Woman in Metaphor

Apr 14, 2015

hestia_unconsciousWoman in Metaphor by editor Maria Elena B. Mahler is described as “an anthology of poems inspired by the paintings of Stephen Linsteadt.”

Below is culled from official text:

Mahler invited twenty-seven poets from around the world to share their vision of the feminine spirit inspired by the paintings of Stephen Linsteadt from his series, “The Unknown Woman,” spanning thirty-five years of images.

The result was an emergence of a personal dialogue where each poet embodied senses that lay beyond the physical. The archetypal feminine made her presence known between the verses and the creative interfaces with our inner world.

As essay contributor Lois P. Jones describes, “their features are opaque, their sensual bodies are often faceless, at times trapped behind an invisible barrier which separates the physical world from the divine.”


Unknown Bride by Stephen Lindsteadt

Unknown Bride by Stephen Lindsteadt


Poetry and art come together to give us a new way of envisioning the spiritual dimensions of the female figure.

Ed Bennett of Cider Press Review writes that “the anthology as a whole creates a skewed view of what is typically womanly by combining these fine paintings with poetry that begs to be read aloud.”

The upcoming “Woman in Metaphor” event, part of the Moonday Poetry Reading Series, is a poetry reading and slide show, to be held on April 19th at Flintridge Bookstore.

Woman in Metaphor is not just about gender,” Bennett continues, “it is an analysis of the meaning gender and all of the spiritual dimensions that it comprises. The poetry and art combine to give us what any great work of art strives for—a new way of envisioning a topic.”


Mutti by Stephen Linsteadt

Mutti by Stephen Linsteadt



Confirmed poets for April 19th include:
Elsa Frausto
Anita Harmon
Lois P. Jones
Stephen Linsteadt
Maria Elena B. Mahler
Nancy Scott Campbell
Maja Trochimczyk
Kath Abela Wilson
Mariano Zaro
Susan Rogers


Poet, essayist, editor, and host of Pacifica Radio’s “Poet’s Café” (KPFK 90.7 fm) Lois P. Jones wrote a poem to accompany Linstaedt’s work of the same title…


Beyond Words by Stephen Linsteadt

Beyond Words by Stephen Linsteadt


“Beyond Words”
by Lois P. Jones

If you could see me. If you could reach
beyond this wall of words, press your palms
through window into white, into the disappearance
of flesh to the afterburn of dreams.

If you could touch me. If you could feel my throat,
its warmth; my pulse on your palm,
the way colors seek texture, your eyes deep sockets
in the earth, you would know I am water in their pools.

Words erase me. They replace the silvery scales
with wood, the dark moss between stones with gravel.
They unmake the bed of me and you lie in it imagining.
But there are no sheets, only winesoaked petals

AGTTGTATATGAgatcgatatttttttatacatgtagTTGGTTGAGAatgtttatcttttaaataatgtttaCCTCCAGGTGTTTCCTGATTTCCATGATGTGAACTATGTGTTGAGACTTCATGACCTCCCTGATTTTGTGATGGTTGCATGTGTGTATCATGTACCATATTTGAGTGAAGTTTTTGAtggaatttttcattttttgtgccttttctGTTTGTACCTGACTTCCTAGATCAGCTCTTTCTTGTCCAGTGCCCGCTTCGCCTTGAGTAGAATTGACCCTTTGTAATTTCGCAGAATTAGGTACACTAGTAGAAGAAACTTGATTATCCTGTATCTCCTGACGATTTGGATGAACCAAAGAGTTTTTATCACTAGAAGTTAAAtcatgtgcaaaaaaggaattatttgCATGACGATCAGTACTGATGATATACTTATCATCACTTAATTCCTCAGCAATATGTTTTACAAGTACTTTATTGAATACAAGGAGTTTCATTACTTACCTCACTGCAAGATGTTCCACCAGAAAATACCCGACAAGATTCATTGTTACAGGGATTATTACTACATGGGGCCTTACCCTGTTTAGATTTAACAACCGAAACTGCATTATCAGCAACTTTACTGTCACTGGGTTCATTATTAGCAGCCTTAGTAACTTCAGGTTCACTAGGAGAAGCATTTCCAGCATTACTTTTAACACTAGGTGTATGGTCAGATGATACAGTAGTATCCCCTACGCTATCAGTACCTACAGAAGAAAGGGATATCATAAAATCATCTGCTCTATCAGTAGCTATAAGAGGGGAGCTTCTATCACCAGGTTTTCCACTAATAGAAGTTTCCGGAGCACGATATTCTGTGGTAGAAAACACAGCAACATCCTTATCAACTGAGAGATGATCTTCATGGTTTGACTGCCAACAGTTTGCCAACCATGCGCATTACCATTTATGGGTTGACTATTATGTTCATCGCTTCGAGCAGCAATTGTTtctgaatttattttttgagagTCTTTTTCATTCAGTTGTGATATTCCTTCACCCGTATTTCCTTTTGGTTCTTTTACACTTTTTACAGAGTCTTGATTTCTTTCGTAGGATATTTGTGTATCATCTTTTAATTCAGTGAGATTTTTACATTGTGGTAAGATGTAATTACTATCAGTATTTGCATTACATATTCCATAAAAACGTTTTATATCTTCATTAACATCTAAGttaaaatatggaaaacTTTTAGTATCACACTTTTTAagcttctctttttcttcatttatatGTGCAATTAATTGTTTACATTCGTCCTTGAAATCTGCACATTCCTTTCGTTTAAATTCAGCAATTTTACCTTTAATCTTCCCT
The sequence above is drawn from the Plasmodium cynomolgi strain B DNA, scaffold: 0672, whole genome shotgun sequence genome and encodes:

in the rain. Words were built for a deaf God.
Let’s be silent, blind and fingerless the way love is.
Knowing what goes beyond the visible, the tangible–
it says I am real, it says don’t think. The more we speak

the more our dialect changes until we barely understand.
We never had to learn a language in the dark.




“Woman in Metaphor” poetry reading
Sunday, April 19th, 2 p.m.
Flintridge Bookstore, 1010 Foothill Blvd., La Cañada Flintridge 91011
Free event
For more info, visit event Facebook page


Wounded Angel by Stephen Linstaedt

Sophia and Eight Malic Forms by Stephen Linstaedt

Accompanying poem by Mary Kay Rummel…

“Wounded Angel”

There were too many spires—
bells numbering more than her feathers.

Warm-hearted sins wearing crimson dresses
in blazing gardens waved her in.

She shed radiance—the look of grace
the fold of white at her breast.

Standing there nude and alone as rain
as many sleepless eyes on her body
as once were feathers—she thought on his desire.

Like the bleating wave tracing the line of foam
she wanted to touch those fringes
of soul on his surface.
Everything moving up from trees
allowed direct speaking from the wound.

She heard a roar of wings, a deeper flesh—
running rain through acres of time and wheat

until she fell, her bee hive body
sheltering one holy thing

a red-tipped feather from her unfinished
leave-taking wings.




Artist statement by Stephen Linsteadt from

The Unknown Woman, according to Carl Jung, represents the personification of the feminine nature of a man’s unconscious. She is an archetype of all the ancestral experiences of the female. She represents the tension our modern society feels as the feminine aspect of our collective psyche strives to regain the balance humanity once had between themselves and nature. It is a calling to return to the primitive human attitude that is always on the alert to the unknown powers that guide one’s life.

The feminine is now calling from behind the veil of our senses and our thinking. She is attempting to go beyond words of mere lip service to how to solve the problems of our time. She urgently seeks positive action towards global unification and a sincere reconnection to what it means to be human: compassionate, tolerant, mindful, heartfull, and connected to the deeper wisdom of spirit.


Two Sisters by Stephen Linsteadt

Two Sisters by Stephen Linsteadt





Image, top right: Hestia in the Unconscious by Stephen Linsteadt.



Flintridge Books

Lyd and Mo Photography

Louis Jane Studios

Homage Pasadena